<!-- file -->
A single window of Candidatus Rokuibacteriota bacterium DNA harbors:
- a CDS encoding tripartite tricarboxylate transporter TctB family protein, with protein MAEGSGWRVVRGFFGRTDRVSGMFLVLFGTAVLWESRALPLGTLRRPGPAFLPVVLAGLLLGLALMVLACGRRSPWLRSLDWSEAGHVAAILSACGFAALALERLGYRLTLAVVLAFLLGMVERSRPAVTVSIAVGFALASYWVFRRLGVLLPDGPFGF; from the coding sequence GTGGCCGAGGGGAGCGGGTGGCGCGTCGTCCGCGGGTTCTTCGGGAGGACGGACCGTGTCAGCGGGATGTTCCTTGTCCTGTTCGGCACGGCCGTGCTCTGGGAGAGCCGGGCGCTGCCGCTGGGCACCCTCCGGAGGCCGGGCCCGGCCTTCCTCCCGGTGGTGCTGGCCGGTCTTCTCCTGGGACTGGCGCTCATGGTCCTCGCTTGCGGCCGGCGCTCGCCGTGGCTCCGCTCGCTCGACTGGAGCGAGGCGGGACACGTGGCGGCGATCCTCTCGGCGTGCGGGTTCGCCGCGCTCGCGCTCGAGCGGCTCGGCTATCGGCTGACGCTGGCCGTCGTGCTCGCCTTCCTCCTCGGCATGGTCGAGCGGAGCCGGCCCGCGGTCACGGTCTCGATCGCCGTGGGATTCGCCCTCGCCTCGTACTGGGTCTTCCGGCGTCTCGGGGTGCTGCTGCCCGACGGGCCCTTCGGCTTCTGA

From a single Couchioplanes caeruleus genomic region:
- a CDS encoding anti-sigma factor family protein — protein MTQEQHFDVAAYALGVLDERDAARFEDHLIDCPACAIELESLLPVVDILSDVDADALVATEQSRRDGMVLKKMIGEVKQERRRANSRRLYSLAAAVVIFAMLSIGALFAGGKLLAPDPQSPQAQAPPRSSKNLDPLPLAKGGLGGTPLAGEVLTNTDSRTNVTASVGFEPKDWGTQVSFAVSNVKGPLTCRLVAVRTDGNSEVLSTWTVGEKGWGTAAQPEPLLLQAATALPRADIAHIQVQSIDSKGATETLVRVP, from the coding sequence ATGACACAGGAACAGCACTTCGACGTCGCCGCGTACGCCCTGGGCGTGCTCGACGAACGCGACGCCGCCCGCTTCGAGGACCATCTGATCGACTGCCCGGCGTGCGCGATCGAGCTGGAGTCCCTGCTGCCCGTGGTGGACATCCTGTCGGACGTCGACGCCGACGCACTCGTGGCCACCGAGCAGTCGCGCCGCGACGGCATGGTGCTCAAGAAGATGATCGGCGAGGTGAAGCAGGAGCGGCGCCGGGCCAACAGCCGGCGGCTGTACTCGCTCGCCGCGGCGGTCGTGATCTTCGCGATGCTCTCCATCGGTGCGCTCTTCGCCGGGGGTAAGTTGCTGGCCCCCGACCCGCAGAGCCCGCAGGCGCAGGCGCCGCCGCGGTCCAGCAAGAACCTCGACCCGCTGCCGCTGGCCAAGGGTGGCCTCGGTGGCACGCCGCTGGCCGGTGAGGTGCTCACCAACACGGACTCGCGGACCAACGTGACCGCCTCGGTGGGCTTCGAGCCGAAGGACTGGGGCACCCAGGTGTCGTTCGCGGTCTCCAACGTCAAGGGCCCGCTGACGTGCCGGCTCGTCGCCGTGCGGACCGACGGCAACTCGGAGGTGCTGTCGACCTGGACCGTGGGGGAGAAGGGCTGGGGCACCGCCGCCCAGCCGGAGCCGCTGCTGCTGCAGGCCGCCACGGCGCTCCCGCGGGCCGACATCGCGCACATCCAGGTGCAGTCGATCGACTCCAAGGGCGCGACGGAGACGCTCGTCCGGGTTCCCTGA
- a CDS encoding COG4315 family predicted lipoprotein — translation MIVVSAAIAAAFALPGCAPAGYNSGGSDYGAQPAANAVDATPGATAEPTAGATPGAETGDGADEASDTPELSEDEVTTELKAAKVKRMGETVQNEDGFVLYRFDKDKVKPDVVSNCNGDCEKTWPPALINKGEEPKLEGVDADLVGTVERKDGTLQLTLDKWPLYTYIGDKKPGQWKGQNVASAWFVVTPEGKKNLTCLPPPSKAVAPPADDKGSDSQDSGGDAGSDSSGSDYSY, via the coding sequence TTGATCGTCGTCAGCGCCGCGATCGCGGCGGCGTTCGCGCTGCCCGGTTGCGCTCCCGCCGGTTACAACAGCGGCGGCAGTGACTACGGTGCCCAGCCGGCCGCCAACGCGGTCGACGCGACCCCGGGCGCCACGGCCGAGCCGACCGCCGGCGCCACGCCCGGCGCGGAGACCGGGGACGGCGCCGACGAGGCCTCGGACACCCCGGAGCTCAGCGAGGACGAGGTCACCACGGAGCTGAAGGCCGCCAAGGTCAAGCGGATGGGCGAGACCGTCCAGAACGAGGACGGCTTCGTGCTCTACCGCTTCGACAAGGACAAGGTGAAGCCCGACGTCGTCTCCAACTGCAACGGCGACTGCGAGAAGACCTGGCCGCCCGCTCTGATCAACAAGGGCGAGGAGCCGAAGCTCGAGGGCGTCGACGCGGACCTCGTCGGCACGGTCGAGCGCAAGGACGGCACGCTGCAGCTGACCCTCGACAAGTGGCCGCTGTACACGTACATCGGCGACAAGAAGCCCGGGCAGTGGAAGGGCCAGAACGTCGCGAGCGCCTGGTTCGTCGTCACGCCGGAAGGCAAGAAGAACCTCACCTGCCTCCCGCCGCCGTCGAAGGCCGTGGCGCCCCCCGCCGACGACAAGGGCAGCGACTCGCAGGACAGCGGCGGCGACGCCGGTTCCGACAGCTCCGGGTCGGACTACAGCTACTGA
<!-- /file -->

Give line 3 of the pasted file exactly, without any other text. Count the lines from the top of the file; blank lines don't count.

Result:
From a single Couchioplanes caeruleus genomic region: